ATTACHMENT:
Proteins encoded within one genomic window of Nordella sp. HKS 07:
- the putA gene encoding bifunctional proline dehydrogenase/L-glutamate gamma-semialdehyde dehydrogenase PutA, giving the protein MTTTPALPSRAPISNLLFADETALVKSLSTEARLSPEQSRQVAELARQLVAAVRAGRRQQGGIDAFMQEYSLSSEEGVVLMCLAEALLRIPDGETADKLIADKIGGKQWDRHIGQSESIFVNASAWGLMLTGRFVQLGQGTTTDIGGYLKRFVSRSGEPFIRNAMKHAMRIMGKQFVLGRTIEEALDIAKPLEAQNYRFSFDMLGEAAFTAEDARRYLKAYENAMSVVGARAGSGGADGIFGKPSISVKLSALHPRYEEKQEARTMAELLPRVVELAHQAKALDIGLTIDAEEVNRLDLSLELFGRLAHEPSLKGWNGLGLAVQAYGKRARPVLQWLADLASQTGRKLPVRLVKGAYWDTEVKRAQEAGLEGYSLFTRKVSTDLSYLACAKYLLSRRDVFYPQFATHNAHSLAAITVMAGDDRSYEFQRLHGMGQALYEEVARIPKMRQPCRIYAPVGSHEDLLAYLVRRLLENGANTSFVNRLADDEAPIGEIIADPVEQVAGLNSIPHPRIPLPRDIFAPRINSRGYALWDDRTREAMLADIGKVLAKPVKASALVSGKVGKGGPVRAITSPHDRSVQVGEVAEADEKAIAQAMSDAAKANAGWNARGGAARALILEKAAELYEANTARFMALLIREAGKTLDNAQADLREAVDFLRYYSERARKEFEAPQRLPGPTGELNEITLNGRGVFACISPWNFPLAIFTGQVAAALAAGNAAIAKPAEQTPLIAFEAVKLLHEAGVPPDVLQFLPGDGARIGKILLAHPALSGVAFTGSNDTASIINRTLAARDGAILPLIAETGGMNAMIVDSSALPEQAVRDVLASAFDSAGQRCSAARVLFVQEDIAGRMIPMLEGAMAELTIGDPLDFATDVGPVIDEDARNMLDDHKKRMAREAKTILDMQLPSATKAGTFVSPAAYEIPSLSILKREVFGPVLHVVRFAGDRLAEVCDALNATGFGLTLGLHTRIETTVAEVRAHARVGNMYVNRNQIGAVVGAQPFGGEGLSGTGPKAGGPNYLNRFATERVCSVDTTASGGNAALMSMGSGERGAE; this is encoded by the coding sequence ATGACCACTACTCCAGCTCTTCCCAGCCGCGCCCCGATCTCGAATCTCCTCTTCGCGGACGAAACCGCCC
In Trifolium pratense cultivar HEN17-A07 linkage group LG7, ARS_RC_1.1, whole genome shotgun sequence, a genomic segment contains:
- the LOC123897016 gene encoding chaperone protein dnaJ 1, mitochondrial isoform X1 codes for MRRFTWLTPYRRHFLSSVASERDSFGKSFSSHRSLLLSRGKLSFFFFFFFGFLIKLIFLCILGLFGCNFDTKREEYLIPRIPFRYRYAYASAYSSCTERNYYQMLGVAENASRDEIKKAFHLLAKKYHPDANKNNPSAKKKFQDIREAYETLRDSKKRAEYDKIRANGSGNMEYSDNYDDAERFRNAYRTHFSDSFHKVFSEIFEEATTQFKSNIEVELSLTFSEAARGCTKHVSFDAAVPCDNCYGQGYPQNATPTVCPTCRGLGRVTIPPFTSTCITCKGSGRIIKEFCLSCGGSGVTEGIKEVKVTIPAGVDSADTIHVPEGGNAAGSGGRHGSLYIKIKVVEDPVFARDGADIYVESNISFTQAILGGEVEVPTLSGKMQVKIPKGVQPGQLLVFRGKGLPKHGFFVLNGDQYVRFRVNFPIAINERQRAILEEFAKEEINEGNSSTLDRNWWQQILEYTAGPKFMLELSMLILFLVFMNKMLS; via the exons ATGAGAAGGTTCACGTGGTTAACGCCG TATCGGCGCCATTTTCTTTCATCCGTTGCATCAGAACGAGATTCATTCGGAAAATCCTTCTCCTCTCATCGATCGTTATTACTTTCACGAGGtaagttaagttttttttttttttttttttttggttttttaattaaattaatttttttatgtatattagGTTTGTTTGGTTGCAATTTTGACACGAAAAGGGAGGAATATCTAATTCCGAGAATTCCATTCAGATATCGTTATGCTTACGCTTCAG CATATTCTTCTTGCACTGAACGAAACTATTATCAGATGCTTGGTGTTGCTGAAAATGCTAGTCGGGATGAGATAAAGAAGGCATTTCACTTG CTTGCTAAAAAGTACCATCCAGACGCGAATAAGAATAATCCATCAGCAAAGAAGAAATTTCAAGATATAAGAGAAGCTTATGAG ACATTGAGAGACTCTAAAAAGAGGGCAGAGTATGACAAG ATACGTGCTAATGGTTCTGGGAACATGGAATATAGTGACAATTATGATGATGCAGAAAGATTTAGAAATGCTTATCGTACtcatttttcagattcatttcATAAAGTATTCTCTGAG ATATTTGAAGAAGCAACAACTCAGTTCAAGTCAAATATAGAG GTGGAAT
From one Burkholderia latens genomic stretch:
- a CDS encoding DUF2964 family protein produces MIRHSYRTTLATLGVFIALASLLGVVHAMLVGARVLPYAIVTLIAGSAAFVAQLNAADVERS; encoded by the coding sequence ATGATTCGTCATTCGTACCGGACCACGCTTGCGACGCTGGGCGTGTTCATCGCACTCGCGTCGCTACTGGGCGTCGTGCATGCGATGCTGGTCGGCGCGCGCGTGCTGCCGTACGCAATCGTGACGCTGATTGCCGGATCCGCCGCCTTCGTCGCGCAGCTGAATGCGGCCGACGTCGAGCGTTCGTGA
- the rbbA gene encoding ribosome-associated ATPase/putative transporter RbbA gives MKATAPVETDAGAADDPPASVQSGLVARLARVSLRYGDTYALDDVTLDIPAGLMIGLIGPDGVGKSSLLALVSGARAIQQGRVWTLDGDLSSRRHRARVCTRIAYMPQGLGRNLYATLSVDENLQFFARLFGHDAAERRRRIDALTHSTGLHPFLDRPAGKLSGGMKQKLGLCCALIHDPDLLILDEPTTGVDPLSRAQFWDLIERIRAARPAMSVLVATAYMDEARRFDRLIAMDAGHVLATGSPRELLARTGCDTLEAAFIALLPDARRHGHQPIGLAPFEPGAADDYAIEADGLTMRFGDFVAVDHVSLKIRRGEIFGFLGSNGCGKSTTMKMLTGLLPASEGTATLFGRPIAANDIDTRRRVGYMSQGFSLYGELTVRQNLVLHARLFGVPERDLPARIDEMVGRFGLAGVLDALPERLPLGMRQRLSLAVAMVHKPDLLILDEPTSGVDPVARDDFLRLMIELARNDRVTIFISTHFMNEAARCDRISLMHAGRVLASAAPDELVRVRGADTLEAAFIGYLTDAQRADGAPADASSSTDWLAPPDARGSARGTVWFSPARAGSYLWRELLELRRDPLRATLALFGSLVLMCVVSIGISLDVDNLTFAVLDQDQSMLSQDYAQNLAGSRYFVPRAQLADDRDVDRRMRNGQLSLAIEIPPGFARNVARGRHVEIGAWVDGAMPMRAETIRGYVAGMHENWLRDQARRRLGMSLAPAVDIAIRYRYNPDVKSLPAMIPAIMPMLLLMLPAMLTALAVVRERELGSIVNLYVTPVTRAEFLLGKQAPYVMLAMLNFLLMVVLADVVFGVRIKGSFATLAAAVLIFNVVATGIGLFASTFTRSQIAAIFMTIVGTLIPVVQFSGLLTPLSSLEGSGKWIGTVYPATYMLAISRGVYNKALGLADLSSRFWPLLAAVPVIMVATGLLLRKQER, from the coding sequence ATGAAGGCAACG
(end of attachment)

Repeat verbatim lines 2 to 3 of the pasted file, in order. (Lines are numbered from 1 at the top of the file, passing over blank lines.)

- the putA gene encoding bifunctional proline dehydrogenase/L-glutamate gamma-semialdehyde dehydrogenase PutA, giving the protein MTTTPALPSRAPISNLLFADETALVKSLSTEARLSPEQSRQVAELARQLVAAVRAGRRQQGGIDAFMQEYSLSSEEGVVLMCLAEALLRIPDGETADKLIADKIGGKQWDRHIGQSESIFVNASAWGLMLTGRFVQLGQGTTTDIGGYLKRFVSRSGEPFIRNAMKHAMRIMGKQFVLGRTIEEALDIAKPLEAQNYRFSFDMLGEAAFTAEDARRYLKAYENAMSVVGARAGSGGADGIFGKPSISVKLSALHPRYEEKQEARTMAELLPRVVELAHQAKALDIGLTIDAEEVNRLDLSLELFGRLAHEPSLKGWNGLGLAVQAYGKRARPVLQWLADLASQTGRKLPVRLVKGAYWDTEVKRAQEAGLEGYSLFTRKVSTDLSYLACAKYLLSRRDVFYPQFATHNAHSLAAITVMAGDDRSYEFQRLHGMGQALYEEVARIPKMRQPCRIYAPVGSHEDLLAYLVRRLLENGANTSFVNRLADDEAPIGEIIADPVEQVAGLNSIPHPRIPLPRDIFAPRINSRGYALWDDRTREAMLADIGKVLAKPVKASALVSGKVGKGGPVRAITSPHDRSVQVGEVAEADEKAIAQAMSDAAKANAGWNARGGAARALILEKAAELYEANTARFMALLIREAGKTLDNAQADLREAVDFLRYYSERARKEFEAPQRLPGPTGELNEITLNGRGVFACISPWNFPLAIFTGQVAAALAAGNAAIAKPAEQTPLIAFEAVKLLHEAGVPPDVLQFLPGDGARIGKILLAHPALSGVAFTGSNDTASIINRTLAARDGAILPLIAETGGMNAMIVDSSALPEQAVRDVLASAFDSAGQRCSAARVLFVQEDIAGRMIPMLEGAMAELTIGDPLDFATDVGPVIDEDARNMLDDHKKRMAREAKTILDMQLPSATKAGTFVSPAAYEIPSLSILKREVFGPVLHVVRFAGDRLAEVCDALNATGFGLTLGLHTRIETTVAEVRAHARVGNMYVNRNQIGAVVGAQPFGGEGLSGTGPKAGGPNYLNRFATERVCSVDTTASGGNAALMSMGSGERGAE; this is encoded by the coding sequence ATGACCACTACTCCAGCTCTTCCCAGCCGCGCCCCGATCTCGAATCTCCTCTTCGCGGACGAAACCGCCC
In Trifolium pratense cultivar HEN17-A07 linkage group LG7, ARS_RC_1.1, whole genome shotgun sequence, a genomic segment contains: